The term holds a time stamp, and this allows for the calculation of the CO_{2} tracer age. The approach requires an independent estimate of *DIC*^{diseq} and has not, as far as we are aware, been described in the literature. The lack of this implementation is a result of the far from homogenous surface distribution of CO_{2} saturation degree [e.g., *Takahashi et al.*, 2009]. However, for the Nordic seas this can be circumvented by using the relationship between surface *p*CO_{2} and SST identified by *Olsen et al.* [2003], as will be described in the following.

[16] The determination of the carbon disequilibrium, *DIC*^{diseq}, takes advantage of a fundamental assumption of the TTD, as well as of the ΔC* approach for calculation of *DIC*^{ant}, namely that the disequilibrium has remained constant with time. Despite recent observations that indicate otherwise for parts of the Nordic seas over the last two decades [*Olsen et al.*, 2006], this appears to be a reasonable assumption for the region as a whole over the time since the industrial revolution. The effect of assuming otherwise is evaluated in section A1. Now, given that the surface disequilibrium is assumed to be constant, there is no need to propagate it using TTDs, because this method must only be employed for propagation of transients. Thus, if it can be parameterized in terms of conservative properties, this parameterization can be applied to every water sample to get an estimate of the original *DIC*^{diseq} when at the surface. This enables us to utilize the northern North Atlantic wintertime *p*CO_{2}-SST relationship [*Olsen et al.*, 2003] to determine *DIC*^{diseq} since

where

and

where the function is the thermodynamic equations relating the inorganic carbon species. The *pCO*_{2}^{95} was found using the equation determined by *Olsen et al.* [2003]

and *pCO*_{2}^{atm,95} was determined from the 1995 atmospheric mole fraction according to *Dickson et al.* [2007] using a pressure of 1013.25 hPa, and in situ θ and salinity.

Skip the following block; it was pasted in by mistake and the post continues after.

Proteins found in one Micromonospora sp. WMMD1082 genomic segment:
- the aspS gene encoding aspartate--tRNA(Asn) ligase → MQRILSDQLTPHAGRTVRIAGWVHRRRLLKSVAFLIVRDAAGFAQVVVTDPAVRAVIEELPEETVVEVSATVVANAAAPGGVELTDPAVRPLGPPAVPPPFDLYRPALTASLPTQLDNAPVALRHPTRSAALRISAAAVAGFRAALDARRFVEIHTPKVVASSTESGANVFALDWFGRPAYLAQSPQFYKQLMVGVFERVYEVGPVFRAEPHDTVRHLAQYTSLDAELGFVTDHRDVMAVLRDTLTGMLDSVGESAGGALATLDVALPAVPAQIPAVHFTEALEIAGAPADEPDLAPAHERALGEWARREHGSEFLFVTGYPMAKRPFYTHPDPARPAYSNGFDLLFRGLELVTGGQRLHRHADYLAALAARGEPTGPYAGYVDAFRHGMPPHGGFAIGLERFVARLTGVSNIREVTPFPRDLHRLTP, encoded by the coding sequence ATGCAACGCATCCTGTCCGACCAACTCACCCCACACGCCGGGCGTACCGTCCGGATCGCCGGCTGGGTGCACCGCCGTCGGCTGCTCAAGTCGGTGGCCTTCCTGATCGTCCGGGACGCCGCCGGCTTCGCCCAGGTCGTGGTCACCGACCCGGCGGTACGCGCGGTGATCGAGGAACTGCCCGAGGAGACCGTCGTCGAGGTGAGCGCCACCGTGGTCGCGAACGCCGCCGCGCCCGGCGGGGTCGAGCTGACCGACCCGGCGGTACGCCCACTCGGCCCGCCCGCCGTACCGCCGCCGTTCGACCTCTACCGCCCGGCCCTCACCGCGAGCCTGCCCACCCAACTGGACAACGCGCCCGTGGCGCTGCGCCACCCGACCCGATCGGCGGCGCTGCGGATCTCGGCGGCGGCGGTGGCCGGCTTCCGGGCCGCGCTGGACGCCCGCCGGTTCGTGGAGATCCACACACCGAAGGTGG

[17] The impact of remineralization and CaCO_{3} dissolution on *DIC*, Δ*DIC*^{bio}, was determined as

where *r*_{C:O2} and *r*_{N:O2} are the carbon to oxygen and nitrogen to oxygen remineralization ratios, respectively, and AOU is the apparent oxygen utilization. The remineralization ratios derived by *Körtzinger et al.* [2001] were used, and the sensitivity of the calculations to the choice of *r*_{C:O2} and *r*_{N:O2} is quantified in section A1. For AOU the following expression was used

where *O*_{2}^{sat} is the oxygen saturation concentration and *O*_{2}^{obs} is the observed oxygen concentration. The term Δ*O*_{2} is the surface disequilibrium at the time of subsurface water mass formation, which is winter. As defined here, positive values mean undersaturation. Wintertime Nordic seas Δ*O*_{2} is significant and must be accounted for. For instance, the simulated disequilibrium [*Ito et al.*, 2004] in the Nordic seas is between 0 and 20 *μ*mol l^{−1} (from their Figure 1), and was attributed to fast heat loss with oxygen uptake lagging. Observations confirm the simulation of *Ito et al.* [2004]. At OWS M at 66°N and 2°E, *Falck and Gade* [1999] estimated a mean disequilibrium ranging from approximately 10 *μ*mol l^{−1} in January to 5 *μ*mol l^{−1} in March (from their Figure 3) and in the Barents Sea, the study of *Olsen et al.* [2002] revealed disequilibriums of typically between 10 and 20 *μ*mol l^{−1} during winter. For a better constraint on Nordic seas Δ*O*_{2} during winter, the CARINA O_{2} values [*Falck and Olsen*, 2010] were examined. Average Δ*O*_{2} in wintertime Nordic seas surface waters was determined to 15 ± 7 *μ*mol kg^{−1}. An upper temperature cutoff of 1°C was used here in order to avoid unduly influence of Norwegian Atlantic Current waters. Given these observations a Δ*O*_{2} value of 15 *μ*mol kg^{−1} is used in equation (10). The sensitivity of our calculations to the value of Δ*O*_{2} is evaluated in section A1.

[18] With Δ*DIC*^{bio} and *DIC*^{diseq} in place, is derived using equation (4). The time stamp, *τ*, is extracted by first finding

then converting this to the corresponding *x*CO_{2}^{(t−τ)} and matching this to the atmospheric CO_{2} history through equation (3).